• Answer yes and give the default password of all RPi, which is "raspberry". If you have never connected to a host with this name, here is what you will see.
pi@raspberrypi.local's password: 
Warning: Permanently added 'raspberrypi.local,2001:7e8:ccdd:e000:f124:2430:a6d:c314' (ECDSA) to the list of known hosts.
  • If like me you have previously connected to a host with that name, after the password is accepted you’ll have a routine ssh session feedback.
pi@raspberrypi.local's password: 
Linux raspberrypi 5.10.17-v7+ #1414 SMP Fri Apr 30 13:18:35 BST 2021 armv7l
The programs included with the Debian GNU/Linux system are free software;
the exact distribution terms for each program are described in the
individual files in /usr/share/doc/*/copyright.
Debian GNU/Linux comes with ABSOLUTELY NO WARRANTY, to the extent permitted by applicable law.SSH is enabled and the default password for the 'pi' user has not been changed.
This is a security risk - please login as the 'pi' user and type 'passwd' to set a new password.

3. In ssh session, change hostname and password

  • Cross-check the IP address of the RPi3, as viewed from the RPi3, with the command ifconfig. We can see the IP address of the RPi3 in wlan0. In this example, we see that it's the same as seen by the wi-fi router above, 192.168.178.43. Incidentally we have confirmation, from the MAC address of the form b8:27:eb:xx:xx:xx, that it's indeed the Raspberry Pi (https://macaddress.webwat.ch/hwaddr/B8:27:EB)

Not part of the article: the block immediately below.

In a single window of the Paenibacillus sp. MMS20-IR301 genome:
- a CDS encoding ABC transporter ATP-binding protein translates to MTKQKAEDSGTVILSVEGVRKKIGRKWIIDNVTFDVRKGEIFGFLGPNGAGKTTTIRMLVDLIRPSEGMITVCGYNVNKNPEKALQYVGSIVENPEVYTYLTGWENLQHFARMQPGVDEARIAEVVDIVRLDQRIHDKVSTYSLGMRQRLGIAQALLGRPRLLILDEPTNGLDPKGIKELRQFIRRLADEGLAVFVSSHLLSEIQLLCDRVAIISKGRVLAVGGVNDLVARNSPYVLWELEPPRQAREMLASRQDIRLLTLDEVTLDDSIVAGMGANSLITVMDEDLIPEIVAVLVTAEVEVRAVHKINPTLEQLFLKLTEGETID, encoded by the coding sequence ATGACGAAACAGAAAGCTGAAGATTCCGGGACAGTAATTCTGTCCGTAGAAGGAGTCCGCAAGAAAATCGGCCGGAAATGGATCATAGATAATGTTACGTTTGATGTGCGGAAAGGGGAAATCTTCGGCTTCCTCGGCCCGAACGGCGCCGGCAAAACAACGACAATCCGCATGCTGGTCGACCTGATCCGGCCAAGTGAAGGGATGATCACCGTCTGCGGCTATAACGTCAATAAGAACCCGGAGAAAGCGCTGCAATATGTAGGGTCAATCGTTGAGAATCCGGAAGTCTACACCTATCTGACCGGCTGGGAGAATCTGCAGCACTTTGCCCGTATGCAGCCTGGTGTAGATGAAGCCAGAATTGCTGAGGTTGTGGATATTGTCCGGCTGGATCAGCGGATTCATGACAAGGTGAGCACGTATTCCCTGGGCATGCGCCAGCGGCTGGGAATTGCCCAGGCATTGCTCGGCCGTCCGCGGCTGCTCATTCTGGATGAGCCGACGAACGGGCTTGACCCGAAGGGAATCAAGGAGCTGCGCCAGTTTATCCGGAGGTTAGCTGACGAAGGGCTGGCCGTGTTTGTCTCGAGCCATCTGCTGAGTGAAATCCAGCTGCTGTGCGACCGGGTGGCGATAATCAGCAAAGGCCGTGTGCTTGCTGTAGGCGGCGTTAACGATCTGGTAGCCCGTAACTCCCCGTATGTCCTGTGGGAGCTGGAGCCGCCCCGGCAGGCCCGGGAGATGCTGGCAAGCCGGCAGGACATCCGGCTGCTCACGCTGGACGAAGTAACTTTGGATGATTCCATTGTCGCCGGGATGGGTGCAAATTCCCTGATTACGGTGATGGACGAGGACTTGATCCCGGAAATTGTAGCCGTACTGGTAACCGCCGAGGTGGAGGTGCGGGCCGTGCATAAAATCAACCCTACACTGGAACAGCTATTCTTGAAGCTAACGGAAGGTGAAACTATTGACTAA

pi@raspberrypi:~ $ ifconfig
eth0: flags=4099<UP,BROADCAST,MULTICAST> mtu 1500
ether b8:27:eb:7b:f1:b6 txqueuelen 1000 (Ethernet)
RX packets 0 bytes 0 (0.0 B)
RX errors 0 dropped 0 overruns 0 frame 0
TX packets 0 bytes 0 (0.0 B)
TX errors 0 dropped 0 overruns 0 carrier 0 collisions 0
lo: flags=73<UP,LOOPBACK,RUNNING> mtu 65536
inet 127.0.0.1 netmask 255.0.0.0
inet6 ::1 prefixlen 128 scopeid 0x10<host>
loop txqueuelen 1000 (Local Loopback)
RX packets 0 bytes 0 (0.0 B)